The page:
>> being blocked by large files.
>>
>> Is the file consumer supposed to preMove all files from the input
>> directory to the inprogress directory (2.10.0 behavior) or just the ones
>> it is actually going to process, i.e. number of threads (2.9.2
>> behavior)?
>>
>> With rejectedPolicy="Abort":
>> If the 2.10.0 preMove behavior is the expected behavior, is it expected
>> that all files that could not be processed on the first poll of the file
>> endpoint (file number > number of threads) stay in the inprogress
>> directory for ever, never being processed (2.10.0 behavior) or should
>> they be picked up as soon as a thread becomes free (2.9.2 behavior with
>> respective preMove behavior) and the file endpoint polls again?
>>
>>
>> Thanks!
>> Ralf
>>
>>
>> -----Original Message-----
>> From: Claus Ibsen <claus.ibsen@gmail.com>
>> Reply-to: users@camel.apache.org
>> To: users@camel.apache.org
>> Subject: Re: File and async/<camel:threads> woes
>> Date: Thu, 6 Sep 2012 11:30:29 +0200
>>
>> Hi
>>
>> Why do it so complicated with 2 thread pools. The splitter can just
>> refer to a custom thread pool profile / thread pool which you can
>> customize as you want.
>>
>> Also the fine consumer with preMove will move the file asap, it starts routing.
>>
>>
>> On Thu, Aug 30, 2012 at 5:24 PM, Ralf Steppacher
>> <ralf.steppacher@derivativepartners.com> wrote:
>>> Hallo all,
>>>
>>> I have several issues defining an async route in Spring XML.
>>> Can someone shed some light on what the expected behavior is and what
>>> would be a bug and/or a misunderstanding on my side?
>>>
>>> The stripped down route:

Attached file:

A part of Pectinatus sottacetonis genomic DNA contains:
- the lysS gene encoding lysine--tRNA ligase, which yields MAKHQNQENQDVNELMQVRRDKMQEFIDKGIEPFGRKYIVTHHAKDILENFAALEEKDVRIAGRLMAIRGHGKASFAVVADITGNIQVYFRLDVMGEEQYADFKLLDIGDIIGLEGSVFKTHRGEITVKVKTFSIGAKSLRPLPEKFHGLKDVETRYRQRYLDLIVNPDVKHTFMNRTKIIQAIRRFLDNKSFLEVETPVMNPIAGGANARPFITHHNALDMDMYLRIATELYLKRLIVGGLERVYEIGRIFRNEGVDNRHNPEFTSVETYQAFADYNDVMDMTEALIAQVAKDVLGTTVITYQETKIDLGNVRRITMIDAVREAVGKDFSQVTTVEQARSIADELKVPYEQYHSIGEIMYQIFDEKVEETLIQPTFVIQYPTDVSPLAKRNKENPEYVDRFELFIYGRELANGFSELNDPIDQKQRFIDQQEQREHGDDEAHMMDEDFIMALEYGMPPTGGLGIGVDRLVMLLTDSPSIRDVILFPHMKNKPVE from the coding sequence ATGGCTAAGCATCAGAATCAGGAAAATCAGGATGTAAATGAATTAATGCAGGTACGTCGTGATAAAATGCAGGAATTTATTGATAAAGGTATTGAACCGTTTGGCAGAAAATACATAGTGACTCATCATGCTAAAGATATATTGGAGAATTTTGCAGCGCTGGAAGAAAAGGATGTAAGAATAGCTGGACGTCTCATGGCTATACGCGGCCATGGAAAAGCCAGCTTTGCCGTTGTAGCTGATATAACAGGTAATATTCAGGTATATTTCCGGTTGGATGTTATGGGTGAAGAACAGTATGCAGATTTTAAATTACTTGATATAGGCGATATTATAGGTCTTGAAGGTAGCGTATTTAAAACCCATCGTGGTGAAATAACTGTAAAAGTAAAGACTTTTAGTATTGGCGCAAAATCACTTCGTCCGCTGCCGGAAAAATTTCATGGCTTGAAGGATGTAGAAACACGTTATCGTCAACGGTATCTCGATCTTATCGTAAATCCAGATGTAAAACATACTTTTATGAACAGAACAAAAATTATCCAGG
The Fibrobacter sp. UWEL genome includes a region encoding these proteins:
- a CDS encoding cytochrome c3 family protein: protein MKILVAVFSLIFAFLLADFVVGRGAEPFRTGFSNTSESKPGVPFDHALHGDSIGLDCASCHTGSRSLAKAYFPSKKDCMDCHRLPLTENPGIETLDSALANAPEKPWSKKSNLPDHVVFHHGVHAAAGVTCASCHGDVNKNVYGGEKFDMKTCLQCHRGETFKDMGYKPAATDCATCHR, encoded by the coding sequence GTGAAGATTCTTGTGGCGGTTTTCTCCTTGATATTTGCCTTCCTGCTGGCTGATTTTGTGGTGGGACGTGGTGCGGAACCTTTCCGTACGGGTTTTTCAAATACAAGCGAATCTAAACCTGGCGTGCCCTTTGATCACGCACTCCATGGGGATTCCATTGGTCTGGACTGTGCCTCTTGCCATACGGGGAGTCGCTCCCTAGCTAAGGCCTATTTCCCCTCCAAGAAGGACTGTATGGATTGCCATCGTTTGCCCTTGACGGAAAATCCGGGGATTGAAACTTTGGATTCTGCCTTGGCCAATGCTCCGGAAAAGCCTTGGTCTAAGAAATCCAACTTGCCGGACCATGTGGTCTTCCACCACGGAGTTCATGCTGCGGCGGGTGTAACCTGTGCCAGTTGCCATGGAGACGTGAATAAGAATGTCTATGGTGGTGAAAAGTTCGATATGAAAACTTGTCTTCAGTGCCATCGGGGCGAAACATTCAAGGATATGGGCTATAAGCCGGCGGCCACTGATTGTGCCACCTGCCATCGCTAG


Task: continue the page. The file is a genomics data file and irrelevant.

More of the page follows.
>>>
>>> <endpoint id="fileBufferFrom"
>>> uri="file://${my.dir}/?delete=true&amp;idempotent=true&amp;preMove=inprogress"
/>
>>>
>>> <camel:route id="processFromFileBuffer">
>>>   <camel:from ref="fileBufferFrom" />
>>>   <camel:threads poolSize="5" maxPoolSize="5" maxQueueSize="1"
>>> threadName="file consumer" rejectedPolicy="Abort">
>>>     <camel:convertBodyTo type="java.io.InputStream" />
>>>     <camel:split streaming="true" parallelProcessing="true">
>>>         <camel:tokenize token="\r\n" />
>>>         <camel:to ref="mq.csv" />
>>>     </camel:split>
>>>   </camel:threads>
>>> </camel:route>
>>>
>>>
>>> Camel 2.9.2
>>> If maxQueueSize > 0 then maxPoolSize + maxQueueSize files are moved from
>>> the in-folder to the inprogress-folder. If there are more files they are
>>> moved to the inprogress-folder as soon as the caller thread is free to
>>> move them and worker threads are available.
>>> Setting rejectedPolicy="Abort" or callerRunsWhenRejected="false" seems
>>> to get ignored and the reject policy "CallerRuns" is applied. The source
>>> is a file endpoint, so I assume the thread with the scanned directory as
>>> its name is the caller thread? I can see that thread come to live in
>>> VisualVM.
>>>
>>> If maxQueueSize = 0 then all files present in the input directory are
>>> always moved to the inprogress-folder AND the rejectedPolicy="Abort" is
>>> honored! There are always maxPoolSize files processed in parallel.
>>>
>>>
>>> Camel 2.10.0
>>> Independent of the value of maxQueueSize, if rejectPolicy="Abort" then
>>> the policy is honored, sort of. All files present in the input directory
>>> are always moved to the inprogress-folder. Only maxPoolSiz +
>>> maxQueueSize files are being processed. All others stay untouched in the
>>> "inprogress" folder!
>>>
>>> Using <camel:threadPool> and referencing that in <camel:threads>
does
>>> not change the above behavior for 2.9.2 or 2.10.0.
>>>
>>>
>>> The behavior I expected was that with rejectPolicy="Abort" always
>>> maxPoolSize + maxQueueSize are moved from the in-folder to the
>>> inprogress-folder and processed from there. As processing of one file
>>> completes it gets deleted and a file from the in-folder is moved to the
>>> inprogress-folder on the next poll of the in-folder.
>>>
>>>
>>> Thanks!
>>> Ralf
>>
>>
>>
>
>
>



-- 
Claus Ibsen
-----------------
Red Hat, Inc.
FuseSource is now part of Red Hat
Email: cibsen@redhat.com
Web: http://fusesource.com
Twitter: davsclaus
Blog: http://davsclaus.com
Author of Camel in Action: http://www.manning.com/ibsen

Mime
View raw message